Chinese deal making is on the upswing: in 2014 alone, Chinese companies made 154 outbound M&A deals, with a total value of $26.1 billion. But Chinese acquirers complete just 67 percent of their outbound deals, on average, far less than developed-world acquirers.
To improve that record, Chinese acquirers must invest heavily in the skills, capabilities, and international talent needed to succeed on the global stage, according to a new report from The Boston Consulting Group (BCG), titled "Gearing Up for the New Era of China’s Outbound M&A."
Why do so many deals fall through? The main culprits are unclear M&A strategies and ineffective due diligence, according to the report. Even deals that are completed often fall short of their goals because of poorly planned and executed postmerger integration.
These failed deals represent enormous missed opportunities. Chinese acquirers have never been better positioned to take their place among the top ranks of global deal makers. But they must professionalize their M&A functions, and they must act fast, while the macroeconomic currents worldwide continue to trend in their favor.
A New Set of Targets for Chinese Acquirers
A host of internal and external developments have converged to produce the growth in outbound M&A. Within China, looser economic policies and a rising private sector have spurred companies to seek overseas expansion via outbound M&A.
In addition, the Eurozone debt crisis has presented Chinese acquirers with a prime opportunity to snap up European companies at bargain prices.
The slowing of the European economy in the wake of the global financial crisis, meanwhile, has produced a favorable external-investment environment of renewed economic growth and relatively low asset valuations.
“Historically, China’s outbound M&A activity has targeted mostly energy and resources companies, with the aims of ensuring the smooth operation of the national economy and Chinese enterprises and of hedging against big swings in commodity prices,” says Ying Luo, a BCG partner and a coauthor of the report.
“But as China continues to internationalize, a growing number of Chinese companies are looking to gain market share and enhance their core capabilities. They are engaging in outbound M&A to access new profit pools, capture new markets, and tap the skills of globally competitive leaders."
Acquirers also view outbound M&A as a way to obtain cutting-edge technology, gain brand and management experience in overseas markets, and hedge against fluctuations in the Chinese economy.
During the past few years, Europe and North America have surpassed Asia as the most sought-after targets for outbound M&A, accounting for roughly 60 percent of outbound M&A deals by Chinese companies in 2014, while the number of deals targeting traditional destinations, such as East Asia, has plummeted.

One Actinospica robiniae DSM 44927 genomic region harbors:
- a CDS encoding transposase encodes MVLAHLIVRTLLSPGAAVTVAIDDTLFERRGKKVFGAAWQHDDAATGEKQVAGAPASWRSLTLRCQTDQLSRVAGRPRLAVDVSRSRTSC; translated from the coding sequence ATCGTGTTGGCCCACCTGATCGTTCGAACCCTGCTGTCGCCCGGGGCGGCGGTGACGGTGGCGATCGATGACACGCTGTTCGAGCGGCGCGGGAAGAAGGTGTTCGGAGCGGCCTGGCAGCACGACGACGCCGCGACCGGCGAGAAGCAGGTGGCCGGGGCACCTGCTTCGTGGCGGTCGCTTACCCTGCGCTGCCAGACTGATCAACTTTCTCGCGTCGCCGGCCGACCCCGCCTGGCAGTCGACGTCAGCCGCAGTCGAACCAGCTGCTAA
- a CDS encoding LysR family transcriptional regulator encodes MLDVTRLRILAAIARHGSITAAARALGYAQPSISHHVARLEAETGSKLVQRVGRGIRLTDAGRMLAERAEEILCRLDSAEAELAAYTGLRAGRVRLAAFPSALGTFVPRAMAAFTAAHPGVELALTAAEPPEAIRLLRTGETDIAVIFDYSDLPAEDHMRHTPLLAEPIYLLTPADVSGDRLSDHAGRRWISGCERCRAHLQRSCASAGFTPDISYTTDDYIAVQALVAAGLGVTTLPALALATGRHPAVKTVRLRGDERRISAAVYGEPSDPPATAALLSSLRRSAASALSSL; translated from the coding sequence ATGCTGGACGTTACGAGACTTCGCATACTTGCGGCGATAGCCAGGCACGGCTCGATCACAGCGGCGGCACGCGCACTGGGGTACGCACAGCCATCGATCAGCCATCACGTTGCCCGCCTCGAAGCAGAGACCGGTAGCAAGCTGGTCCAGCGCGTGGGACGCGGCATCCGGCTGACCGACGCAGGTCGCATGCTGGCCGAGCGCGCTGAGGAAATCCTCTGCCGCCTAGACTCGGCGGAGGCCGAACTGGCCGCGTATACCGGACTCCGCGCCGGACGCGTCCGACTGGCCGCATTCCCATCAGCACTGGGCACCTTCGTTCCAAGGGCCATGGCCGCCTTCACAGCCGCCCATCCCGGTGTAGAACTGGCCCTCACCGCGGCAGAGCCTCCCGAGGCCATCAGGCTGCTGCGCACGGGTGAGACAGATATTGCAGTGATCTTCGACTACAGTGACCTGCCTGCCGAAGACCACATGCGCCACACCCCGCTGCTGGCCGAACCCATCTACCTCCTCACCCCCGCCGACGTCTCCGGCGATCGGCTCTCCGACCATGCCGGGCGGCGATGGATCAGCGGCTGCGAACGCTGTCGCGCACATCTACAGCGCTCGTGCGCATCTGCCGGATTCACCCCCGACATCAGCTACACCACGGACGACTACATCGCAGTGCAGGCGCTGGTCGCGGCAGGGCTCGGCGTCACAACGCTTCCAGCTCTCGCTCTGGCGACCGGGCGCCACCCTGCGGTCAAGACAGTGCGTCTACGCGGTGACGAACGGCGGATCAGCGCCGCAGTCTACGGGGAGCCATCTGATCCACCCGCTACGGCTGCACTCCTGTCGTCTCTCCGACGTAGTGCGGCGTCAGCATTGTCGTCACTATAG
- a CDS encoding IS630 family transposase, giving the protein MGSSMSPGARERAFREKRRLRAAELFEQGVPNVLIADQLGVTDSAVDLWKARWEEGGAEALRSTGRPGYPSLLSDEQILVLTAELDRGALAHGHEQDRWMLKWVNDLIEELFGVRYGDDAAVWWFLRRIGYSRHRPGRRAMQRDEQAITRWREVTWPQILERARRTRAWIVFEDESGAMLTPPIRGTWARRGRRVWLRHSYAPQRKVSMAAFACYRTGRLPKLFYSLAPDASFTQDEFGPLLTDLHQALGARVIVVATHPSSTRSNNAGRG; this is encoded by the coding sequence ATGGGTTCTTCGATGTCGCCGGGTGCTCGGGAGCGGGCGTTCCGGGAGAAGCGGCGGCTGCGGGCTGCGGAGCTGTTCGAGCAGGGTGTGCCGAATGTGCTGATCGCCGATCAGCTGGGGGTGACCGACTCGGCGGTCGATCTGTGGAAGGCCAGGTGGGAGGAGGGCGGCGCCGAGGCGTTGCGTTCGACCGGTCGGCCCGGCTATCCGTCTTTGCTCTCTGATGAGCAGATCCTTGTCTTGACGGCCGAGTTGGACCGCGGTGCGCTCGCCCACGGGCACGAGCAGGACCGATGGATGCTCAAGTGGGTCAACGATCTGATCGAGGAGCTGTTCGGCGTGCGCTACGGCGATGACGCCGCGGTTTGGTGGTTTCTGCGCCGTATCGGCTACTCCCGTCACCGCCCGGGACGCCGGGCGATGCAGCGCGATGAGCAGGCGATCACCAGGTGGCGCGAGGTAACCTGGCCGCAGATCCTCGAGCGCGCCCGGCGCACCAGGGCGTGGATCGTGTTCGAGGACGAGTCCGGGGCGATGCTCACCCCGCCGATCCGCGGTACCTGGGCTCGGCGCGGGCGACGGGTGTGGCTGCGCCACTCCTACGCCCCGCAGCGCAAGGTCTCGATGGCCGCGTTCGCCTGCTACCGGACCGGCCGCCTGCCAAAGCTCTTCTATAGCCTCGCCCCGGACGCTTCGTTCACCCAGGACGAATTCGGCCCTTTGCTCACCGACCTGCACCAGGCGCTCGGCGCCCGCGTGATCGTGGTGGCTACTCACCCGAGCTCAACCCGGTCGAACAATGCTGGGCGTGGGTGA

But though the geographic focus has changed, many companies lack a clear M&A roadmap, have only a vague idea of the purpose of any given deal, and know little about the value of possible synergies or how to capture them.
In addition, many Chinese companies’ due-diligence teams lack experience with internationalization, have insufficient knowledge of overseas commercial and legal environments, and cannot accurately identify risk points in the due diligence process.
After the deal has closed, some acquirers impede their own PMI efforts because they fail to think through the integration process in adequate detail. As a result, the acquirer and the target are unable to align on cost and revenue synergies or to share best practices on topics such as promotions, product mix, and supply chains.
How Successful Acquirers Do It
How can Chinese companies overcome the obstacles they so often encounter when pursuing outbound M&A?
The report reveals that successful outbound deal making rests on three pillars: a clear M&A strategy, effective implementation, and building relevant capabilities. Corporate leaders should take full advantage of both internal resources and external tools for handling data.
They should also map out high-priority areas for outbound M&A on the basis of corporate vision, strategy, and a thorough analysis of industry developments—the building blocks of a clearly defined outbound M&A strategy.
Corporate China’s globalization drive is still in its infancy, and it’s no surprise that acquirers are experiencing growing pains as they make their move onto the world stage. But competition for the most desirable assets is fierce, so it is incumbent upon Chinese acquirers to study their failures as well as their successes and learn from the experience of other acquirers—especially those in the developing world.
It will be neither easy nor inexpensive for Chinese companies to professionalize their M&A functions and attract top talent with experience in overseas deal making. But the prize is well worth the effort. There has never been a better time for Chinese companies to claim their place among the world’s leading corporations.